Whole-grains

Why You SHOULD Make Friends With Whole Grains

In recent years whole grain foods have been given a bad rep due to their high carbohydrate content. Low-carb eating plans such as the Atkins and Paleo programs – which minimise or completely eliminate grains from our diets – are increasingly becoming the go-to for weight-loss, but there is a great debate among dietitians and nutritionists as to whether this is safe or effective.

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With several health benefits to be gained from consuming whole grain foods, should we be ditching fads and opting for balance instead?

“There is a growing trend towards diets that eliminate sources of carbohydrate to aid weight loss. However, the science shows that these diets are no more effective than calorie-controlled diets that include grain foods,” says dietitian and GLNC Nutrition Program Manager, Michelle Broom.

“In fact, people who eat 3-5 serves of mainly whole grain foods each day are more likely to have smaller waists than people who eat less grain foods.”

According to a study by the University of Sydney, a high protein diet that restricts carbohydrates puts a person at a higher risk of diabetes and can reduce their life span. “Eliminating grain foods puts you at risk of missing out on a unique set of essential nutrients and phytonutrients important for good health,” Michelle explains.

“For example, grain foods are the leading source of fibre in the Australian diet, and many people don’t realise that people who eat diets rich in fibre from grain foods are more likely to be a healthy weight.”

Research shows that grains are the leading contributors of seven key nutrients, including zinc for healthy hair and nails, Vitamins B2 and B3 for soft, smooth skin and magnesium for brain function and muscle fuel. “On a daily basis, these vitamins and minerals in grain foods support your metabolism which helps you to feel less fatigued…” Says Broom.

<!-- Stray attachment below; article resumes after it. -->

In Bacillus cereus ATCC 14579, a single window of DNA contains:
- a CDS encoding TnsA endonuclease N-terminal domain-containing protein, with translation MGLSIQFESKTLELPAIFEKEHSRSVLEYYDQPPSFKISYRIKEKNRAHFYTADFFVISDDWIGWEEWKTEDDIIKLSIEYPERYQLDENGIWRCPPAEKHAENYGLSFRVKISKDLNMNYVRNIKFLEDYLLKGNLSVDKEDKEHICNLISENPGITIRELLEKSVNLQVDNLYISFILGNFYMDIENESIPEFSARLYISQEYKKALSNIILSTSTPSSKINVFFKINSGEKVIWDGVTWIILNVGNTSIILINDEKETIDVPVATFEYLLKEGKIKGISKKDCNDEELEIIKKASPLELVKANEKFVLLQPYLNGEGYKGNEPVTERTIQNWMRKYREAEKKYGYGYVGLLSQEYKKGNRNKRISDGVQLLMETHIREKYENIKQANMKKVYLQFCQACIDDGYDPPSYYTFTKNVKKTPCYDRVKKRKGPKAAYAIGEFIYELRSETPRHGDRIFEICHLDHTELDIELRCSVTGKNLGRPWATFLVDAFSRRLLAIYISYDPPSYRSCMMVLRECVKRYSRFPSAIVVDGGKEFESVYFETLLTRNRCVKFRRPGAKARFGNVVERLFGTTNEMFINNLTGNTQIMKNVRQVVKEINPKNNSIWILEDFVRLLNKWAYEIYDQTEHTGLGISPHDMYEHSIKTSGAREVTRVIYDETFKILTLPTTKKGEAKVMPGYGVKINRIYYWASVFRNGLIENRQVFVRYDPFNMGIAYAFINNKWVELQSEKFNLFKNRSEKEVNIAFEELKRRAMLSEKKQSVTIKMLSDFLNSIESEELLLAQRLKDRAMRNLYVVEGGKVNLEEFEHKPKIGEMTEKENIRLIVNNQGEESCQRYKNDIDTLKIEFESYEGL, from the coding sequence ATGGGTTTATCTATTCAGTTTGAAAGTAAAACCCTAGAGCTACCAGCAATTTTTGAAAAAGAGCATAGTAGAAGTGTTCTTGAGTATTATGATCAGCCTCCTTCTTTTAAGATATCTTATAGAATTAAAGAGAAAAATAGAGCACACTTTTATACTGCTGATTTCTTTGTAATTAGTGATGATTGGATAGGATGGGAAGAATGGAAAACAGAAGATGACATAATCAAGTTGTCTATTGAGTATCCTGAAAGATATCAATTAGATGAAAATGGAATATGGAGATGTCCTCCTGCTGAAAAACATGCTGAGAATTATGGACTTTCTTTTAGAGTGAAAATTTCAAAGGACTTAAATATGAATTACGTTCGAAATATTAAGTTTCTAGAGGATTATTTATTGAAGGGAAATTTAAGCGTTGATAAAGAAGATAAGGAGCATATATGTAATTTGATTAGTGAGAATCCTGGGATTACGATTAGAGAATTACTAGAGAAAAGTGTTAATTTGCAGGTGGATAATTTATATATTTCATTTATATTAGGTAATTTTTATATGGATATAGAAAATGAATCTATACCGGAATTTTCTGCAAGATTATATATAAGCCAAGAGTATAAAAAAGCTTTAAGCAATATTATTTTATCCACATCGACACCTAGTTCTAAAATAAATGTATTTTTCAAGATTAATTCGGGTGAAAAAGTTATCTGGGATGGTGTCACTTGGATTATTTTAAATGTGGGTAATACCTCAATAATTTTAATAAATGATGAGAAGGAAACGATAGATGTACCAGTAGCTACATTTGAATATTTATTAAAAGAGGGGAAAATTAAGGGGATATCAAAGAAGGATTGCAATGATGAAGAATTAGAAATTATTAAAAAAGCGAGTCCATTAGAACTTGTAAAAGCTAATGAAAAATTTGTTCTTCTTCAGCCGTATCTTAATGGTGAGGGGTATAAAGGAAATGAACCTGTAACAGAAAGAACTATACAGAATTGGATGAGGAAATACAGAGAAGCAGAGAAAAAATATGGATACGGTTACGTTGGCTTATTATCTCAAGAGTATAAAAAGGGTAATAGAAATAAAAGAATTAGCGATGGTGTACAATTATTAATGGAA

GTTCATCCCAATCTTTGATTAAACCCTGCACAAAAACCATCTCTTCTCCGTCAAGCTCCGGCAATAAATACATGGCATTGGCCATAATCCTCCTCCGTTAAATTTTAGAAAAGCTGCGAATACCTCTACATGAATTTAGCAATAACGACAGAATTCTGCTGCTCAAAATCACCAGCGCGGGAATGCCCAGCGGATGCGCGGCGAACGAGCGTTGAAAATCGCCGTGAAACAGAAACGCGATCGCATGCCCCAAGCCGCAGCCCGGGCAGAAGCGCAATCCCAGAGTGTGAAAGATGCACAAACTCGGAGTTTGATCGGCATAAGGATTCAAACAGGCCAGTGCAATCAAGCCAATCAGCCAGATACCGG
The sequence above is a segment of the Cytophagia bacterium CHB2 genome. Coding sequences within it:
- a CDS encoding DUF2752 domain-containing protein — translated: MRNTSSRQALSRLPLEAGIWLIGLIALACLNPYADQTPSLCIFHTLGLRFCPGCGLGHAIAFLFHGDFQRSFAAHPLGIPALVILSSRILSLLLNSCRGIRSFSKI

”In the longer term, whole grain and high fibre grain foods promote health and protect against putting on extra kilos and developing chronic diseases, such as diabetes and heart disease.”

The recommended amount of whole grains is three to four servings a day, so what grains should you be eating and how can you incorporate them into your diet without going overboard? Michelle suggests “starting the day with oats or a high-fibre cereal, choosing a whole grain sandwich or sushi for lunch, and enjoying a stir-fry with rice for dinner.” Different grains like “black rice, barley, freekeh, quinoa or kamut” also make for great substitutes to mix up your week night recipes.

Before you start to panic and reject the concept of eating more carbs, Michelle insists that it will NOT lead to weigh gain. Of course, individual dietary and nutrition requirements need to be considered, as no one body is the same, but “research shows that people who eat higher intakes of whole grains and high fibre grain foods have a lower risk of weight gain and obesity in the long term.”

Now, before you go tucking into a large big mac or something of the unhealthy sort, there are particular whole grains that should be restricted or avoided altogether. Things like muffins, cakes and pizza are an obvious no-no, but Michelle says that it is okay to indulge in your favourite dish of white rice, pasta, low fibre cereal or white bread “once a day,” as long as you’re “careful to limit foods that are high in calories and low in nutrients.”